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The Biggest Mistake Nonprofit Leaders Make

Updated: May 28, 2023

The biggest mistake leaders make is focusing first on fundraising. They think they can do more for the mission and bring better people by having more funds. A bigger bank account will indeed help both of those factors, and we need funds to survive, but by focusing first on fundraising and then on our humans, nonprofit leaders put the proverbial cart before the horse.

What every nonprofit leader's priority should be

Focusing on fundraising over humans is not a sustainable solution for a thriving nonprofit. You will always be chasing funding (and people to do your fundraising). However, if you focus first on investing in your humans, you can turn the tables and have donors, volunteers, and employees seeking YOU out.

Why leaders should put people before fundraising

This idea is getting traction in fundraising as we talk about forming meaningful relationships with donors. We now recognize that all of our donors are people, so by focusing on building relationships, we can bring in deeper and wider donations. However, I want you to focus first on relationships with your employees and volunteers, which will be key to bringing donors to you. Your human capital is the real key to making your organization a success. The more you invest in your humans, the more success you will have in impacting your mission.

Leaders often think the number one reason people leave is financial and believe it will be solved by simply throwing money or tangible benefits at the problem. It may bring some short-term relief, but consider that people take low-paying nonprofit jobs, and, even if they are paid well, it is no guarantee they will stay. Yes, it would be fantastic if you could pay your people more, so if you can, please do, BUT the money will not guarantee engaged humans who stay and contribute meaningfully to your mission.

The main reason your humans leave your organization is NOT financial (no matter what they tell you); it is because they don’t feel valued by their organization or leaders or they don’t feel a sense of belonging (especially non-whites). However, you will develop engaged employees and volunteers by valuing your humans and creating an inclusive culture.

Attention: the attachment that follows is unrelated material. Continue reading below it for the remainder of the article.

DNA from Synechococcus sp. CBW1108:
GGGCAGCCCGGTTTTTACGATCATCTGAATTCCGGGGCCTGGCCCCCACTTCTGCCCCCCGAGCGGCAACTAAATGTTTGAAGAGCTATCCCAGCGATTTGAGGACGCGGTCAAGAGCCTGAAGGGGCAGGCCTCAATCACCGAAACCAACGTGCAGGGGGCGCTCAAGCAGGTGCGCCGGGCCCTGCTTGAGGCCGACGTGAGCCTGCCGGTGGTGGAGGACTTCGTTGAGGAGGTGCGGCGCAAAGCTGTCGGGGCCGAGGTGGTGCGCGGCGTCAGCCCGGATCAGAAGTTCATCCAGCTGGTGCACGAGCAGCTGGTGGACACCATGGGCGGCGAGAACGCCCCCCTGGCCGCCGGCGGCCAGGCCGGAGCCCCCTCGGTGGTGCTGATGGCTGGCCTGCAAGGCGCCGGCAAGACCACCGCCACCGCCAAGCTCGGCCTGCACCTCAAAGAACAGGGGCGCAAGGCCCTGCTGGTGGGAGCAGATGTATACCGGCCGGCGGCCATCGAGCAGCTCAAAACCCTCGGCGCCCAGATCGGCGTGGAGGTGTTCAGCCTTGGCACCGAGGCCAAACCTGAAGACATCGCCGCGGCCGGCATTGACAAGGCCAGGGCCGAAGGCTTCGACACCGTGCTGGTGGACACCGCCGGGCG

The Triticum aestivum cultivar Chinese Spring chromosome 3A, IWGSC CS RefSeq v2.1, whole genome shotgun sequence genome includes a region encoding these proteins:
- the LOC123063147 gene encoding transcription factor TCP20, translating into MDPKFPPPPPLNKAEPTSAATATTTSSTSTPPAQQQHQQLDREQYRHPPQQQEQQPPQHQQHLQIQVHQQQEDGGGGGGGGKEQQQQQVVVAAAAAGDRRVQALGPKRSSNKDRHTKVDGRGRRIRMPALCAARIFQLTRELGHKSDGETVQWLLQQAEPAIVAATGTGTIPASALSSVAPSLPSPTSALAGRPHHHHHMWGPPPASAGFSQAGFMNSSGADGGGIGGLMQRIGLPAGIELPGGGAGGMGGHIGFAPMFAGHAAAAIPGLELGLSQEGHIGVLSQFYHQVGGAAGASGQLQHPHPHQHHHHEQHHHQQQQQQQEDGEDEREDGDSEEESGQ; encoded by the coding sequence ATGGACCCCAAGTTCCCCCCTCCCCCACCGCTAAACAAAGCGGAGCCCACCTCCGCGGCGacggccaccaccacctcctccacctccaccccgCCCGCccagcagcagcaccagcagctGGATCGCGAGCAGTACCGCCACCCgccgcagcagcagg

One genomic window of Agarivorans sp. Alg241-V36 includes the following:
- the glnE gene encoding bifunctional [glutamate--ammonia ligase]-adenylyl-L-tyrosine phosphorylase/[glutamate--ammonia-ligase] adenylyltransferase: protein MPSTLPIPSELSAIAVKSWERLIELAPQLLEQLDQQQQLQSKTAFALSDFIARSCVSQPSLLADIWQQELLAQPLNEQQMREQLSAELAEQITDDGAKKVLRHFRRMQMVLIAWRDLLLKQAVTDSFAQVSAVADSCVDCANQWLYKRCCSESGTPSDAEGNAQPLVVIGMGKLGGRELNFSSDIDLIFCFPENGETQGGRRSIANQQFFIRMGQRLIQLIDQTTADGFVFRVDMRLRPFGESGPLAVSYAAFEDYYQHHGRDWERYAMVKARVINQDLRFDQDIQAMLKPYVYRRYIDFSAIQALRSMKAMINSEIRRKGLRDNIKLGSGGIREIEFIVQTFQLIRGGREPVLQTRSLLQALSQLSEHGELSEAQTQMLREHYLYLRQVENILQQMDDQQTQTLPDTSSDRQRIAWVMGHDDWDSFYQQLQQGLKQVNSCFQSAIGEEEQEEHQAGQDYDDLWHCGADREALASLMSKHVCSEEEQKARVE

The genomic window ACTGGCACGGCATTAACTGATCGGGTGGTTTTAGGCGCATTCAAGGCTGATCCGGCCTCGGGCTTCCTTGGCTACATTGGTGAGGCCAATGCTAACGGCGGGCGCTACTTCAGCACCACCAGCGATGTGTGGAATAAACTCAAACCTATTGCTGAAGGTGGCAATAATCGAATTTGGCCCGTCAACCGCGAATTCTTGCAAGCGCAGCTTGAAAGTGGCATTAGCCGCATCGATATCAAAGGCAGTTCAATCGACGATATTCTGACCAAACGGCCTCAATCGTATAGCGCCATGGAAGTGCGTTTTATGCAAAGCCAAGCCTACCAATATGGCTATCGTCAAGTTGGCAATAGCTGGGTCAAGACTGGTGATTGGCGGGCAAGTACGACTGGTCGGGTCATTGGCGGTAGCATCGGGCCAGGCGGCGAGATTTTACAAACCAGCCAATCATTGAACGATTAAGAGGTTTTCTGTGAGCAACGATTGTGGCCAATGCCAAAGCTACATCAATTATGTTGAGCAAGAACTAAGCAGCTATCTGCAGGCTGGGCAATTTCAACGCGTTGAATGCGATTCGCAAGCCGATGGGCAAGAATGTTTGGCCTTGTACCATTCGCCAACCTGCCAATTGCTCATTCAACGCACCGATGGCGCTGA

Engaged employees will also help you attract more fundraising. Donors want to give where the employees are engaged and focused on the mission. Engaged employees will form better relations with potential donors. Engaged employees will help you develop innovative solutions to fulfill your mission and raise funds.

How can nonprofit leaders put their humans first

Let’s think about how to focus more on our relations with the humans running our organizations.

Value and Trust Your Humans

Ask yourself the following to evaluate your practices in valuing your humans:

  • What are you doing to show your employees you value and trust them?

  • How much agency do they have over their work?

  • Do you let them drive projects?

  • Do you let them try new things?

  • Do you ask their opinions?

  • Do you ask for their feedback on your performance?

Action Step:

Start by asking your team for their ideas on a current challenge, and adopt one of them. Let them take ownership and accept even failed attempts. We want to honor attempts to address our issues. Recognize the humans that are coming up with ideas and trying them out.

Create a Sense of Belonging

Ask yourself the following to consider the culture of belonging in your organization:

  • What do you do to get to know your employees?

  • Do they know you?

  • Do you show your vulnerabilities?

Action Steps:

Team building exercises and DEI training help build a sense of belonging, but you want to integrate it into the very fiber of your organization. Work on asking questions to your humans to find out about their interests outside of work. Be intentional about connecting with all employees (a spreadsheet is a great way to track because spending more time with some humans over the others has the reverse effect).

Exercise to try:

At the end of your next meeting, have each person give their thoughts on an initiative/action that was discussed. No one should interrupt others, and there should be no criticism of other people's ideas. This is a chance to ensure everyone is heard and feels safe expressing themselves. Try to make this a routine before starting any new initiative. It will show you value your humans' input (if you act on it), and it creates a sense of belonging while allowing everyone to participate.

Want more?

Visit Lindow Learning to learn how to engage and retain your humans and significantly impact your mission.


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